Doubt and Wonder

Amanda Smartt is the Communications Coordinator at Calvin Seminary. In this story, she writes about participating for the first time in the Book of the Semester program at Calvin Seminary, which draws together students, staff, faculty, and community members for discussion around a thought-provoking book. Based on the idea that all people are enriched by robust reading, the program helps students come in contact with readings they wouldn’t normally encounter in the course of seminary studies, and helps all who participate have a broader, richer view of the kingdom.

“I’m wary of anyone who suggests that a constant state of doubt is a legitimate way to live.”

I sympathized with that statement from one of my colleagues, so much so that I was skeptical of Calvin Seminary’s Book of the Semester, The Sacredness of Questioning Everything by David Dark. Questioning everything? Isn’t that a straight line to a lot of inner turmoil?

Dark, who theologian Eugene Peterson calls his “favorite critic of the people’s culture of America and the Christian faith,” visited Grand Rapids recently to speak at the Book of the Semester discussion and Calvin College’s Festival of Faith & Writing.

Shortly after listening to him speak, it was clear that the position I was skeptical of and the posture Dark was humbly advocating couldn’t have been farther apart. Dark doesn’t endorse questions for the sake of questions, as “endless negativity or cynicism.” Instead he sees them as a means of “always pushing further in our understanding of the sacred.”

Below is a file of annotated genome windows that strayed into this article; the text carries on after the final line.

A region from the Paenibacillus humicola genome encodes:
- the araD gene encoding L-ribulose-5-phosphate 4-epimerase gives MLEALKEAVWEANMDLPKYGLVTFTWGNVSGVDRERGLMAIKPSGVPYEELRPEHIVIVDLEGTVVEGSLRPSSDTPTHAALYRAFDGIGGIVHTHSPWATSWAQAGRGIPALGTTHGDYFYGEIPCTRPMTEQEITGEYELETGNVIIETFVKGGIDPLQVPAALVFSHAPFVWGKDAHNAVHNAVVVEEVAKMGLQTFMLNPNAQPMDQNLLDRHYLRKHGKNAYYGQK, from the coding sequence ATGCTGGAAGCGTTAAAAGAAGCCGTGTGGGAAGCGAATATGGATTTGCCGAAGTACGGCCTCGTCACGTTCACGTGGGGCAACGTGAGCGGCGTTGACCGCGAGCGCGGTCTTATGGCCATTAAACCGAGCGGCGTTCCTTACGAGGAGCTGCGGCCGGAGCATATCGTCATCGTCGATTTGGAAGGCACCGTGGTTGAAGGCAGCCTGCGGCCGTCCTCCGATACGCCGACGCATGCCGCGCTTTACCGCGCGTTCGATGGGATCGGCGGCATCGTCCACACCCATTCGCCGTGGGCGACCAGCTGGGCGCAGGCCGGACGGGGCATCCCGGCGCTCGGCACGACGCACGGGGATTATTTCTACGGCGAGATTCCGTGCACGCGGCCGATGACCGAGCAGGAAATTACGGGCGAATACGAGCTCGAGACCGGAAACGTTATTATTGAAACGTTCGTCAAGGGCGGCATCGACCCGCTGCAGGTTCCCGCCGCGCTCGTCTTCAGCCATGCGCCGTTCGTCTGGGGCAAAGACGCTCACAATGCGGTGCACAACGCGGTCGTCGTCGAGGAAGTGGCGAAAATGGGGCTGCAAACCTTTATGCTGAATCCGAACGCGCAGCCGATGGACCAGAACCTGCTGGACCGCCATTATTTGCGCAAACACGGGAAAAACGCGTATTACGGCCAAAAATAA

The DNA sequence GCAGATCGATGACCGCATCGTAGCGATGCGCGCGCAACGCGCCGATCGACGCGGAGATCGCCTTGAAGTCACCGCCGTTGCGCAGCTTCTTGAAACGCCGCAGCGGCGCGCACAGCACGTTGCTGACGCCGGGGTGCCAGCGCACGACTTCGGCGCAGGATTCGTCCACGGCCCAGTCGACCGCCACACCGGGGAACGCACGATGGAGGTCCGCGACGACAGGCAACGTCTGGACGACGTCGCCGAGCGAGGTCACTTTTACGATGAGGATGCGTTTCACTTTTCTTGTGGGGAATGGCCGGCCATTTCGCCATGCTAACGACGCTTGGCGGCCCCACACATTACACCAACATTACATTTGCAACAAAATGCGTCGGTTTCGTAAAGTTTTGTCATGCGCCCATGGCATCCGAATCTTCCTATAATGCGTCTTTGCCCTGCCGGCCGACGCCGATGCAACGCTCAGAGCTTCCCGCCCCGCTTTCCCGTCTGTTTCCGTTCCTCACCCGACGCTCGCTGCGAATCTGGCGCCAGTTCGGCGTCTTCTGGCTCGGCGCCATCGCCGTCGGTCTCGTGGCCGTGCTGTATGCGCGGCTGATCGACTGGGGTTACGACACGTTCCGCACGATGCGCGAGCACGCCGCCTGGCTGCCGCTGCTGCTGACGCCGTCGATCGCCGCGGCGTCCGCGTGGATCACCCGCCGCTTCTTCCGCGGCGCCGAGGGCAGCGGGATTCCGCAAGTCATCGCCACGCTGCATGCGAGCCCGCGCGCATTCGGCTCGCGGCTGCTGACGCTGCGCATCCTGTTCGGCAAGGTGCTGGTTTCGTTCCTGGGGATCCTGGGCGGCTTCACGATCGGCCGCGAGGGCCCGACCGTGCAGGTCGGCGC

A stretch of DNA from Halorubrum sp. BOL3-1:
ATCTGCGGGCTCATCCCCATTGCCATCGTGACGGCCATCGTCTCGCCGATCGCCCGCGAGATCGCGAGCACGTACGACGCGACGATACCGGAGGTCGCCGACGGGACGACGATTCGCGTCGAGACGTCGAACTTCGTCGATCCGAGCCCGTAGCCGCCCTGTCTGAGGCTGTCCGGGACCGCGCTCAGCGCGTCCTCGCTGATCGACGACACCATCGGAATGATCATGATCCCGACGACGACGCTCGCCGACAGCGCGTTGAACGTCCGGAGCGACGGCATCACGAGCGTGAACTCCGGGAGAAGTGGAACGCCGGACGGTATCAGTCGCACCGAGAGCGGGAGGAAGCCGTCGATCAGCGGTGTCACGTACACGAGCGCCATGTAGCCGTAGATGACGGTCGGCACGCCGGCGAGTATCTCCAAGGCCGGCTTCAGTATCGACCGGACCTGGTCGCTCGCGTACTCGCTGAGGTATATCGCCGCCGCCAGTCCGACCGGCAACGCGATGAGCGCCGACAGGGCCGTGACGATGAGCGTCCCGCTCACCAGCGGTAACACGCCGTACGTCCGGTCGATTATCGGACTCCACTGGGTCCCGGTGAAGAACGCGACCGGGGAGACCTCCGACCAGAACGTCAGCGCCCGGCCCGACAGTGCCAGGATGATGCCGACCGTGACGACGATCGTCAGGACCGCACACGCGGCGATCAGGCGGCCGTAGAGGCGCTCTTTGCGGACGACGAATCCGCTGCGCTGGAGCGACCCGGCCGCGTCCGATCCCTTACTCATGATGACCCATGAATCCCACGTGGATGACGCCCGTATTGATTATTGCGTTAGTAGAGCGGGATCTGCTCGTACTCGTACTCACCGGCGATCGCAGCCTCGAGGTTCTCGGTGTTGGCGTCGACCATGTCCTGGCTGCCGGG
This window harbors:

For Dark, good questions are “like the good poems, the good stories, the good images . . . good questions are feats of attentiveness.”

After a bit longer, I realized that what he really expressed was wonder at everything around him—rappers, science fiction, his atheist neighbor, his Christian neighbor. “I have in mind . . . a kind of literacy of wonder that seems to exit whenever elitism [or] snobbery [enter in]. . . .  Whenever God becomes a possession we have over others, or information about God becomes a boasting point, I think we’re missing it.”

Dark’s view of God and the church is one I can get behind. God is “one who is always welcoming conversation, who can always handle our honest confusion, and our communities as spaces where we can go with those [questions].”

For information on Calvin Seminary’s Book of the Semester program, including how to join a community reading group, please contact Mary Bardolph, mb037@calvinseminary.edu.

About the Author

Amanda Smartt, Calvin Seminary

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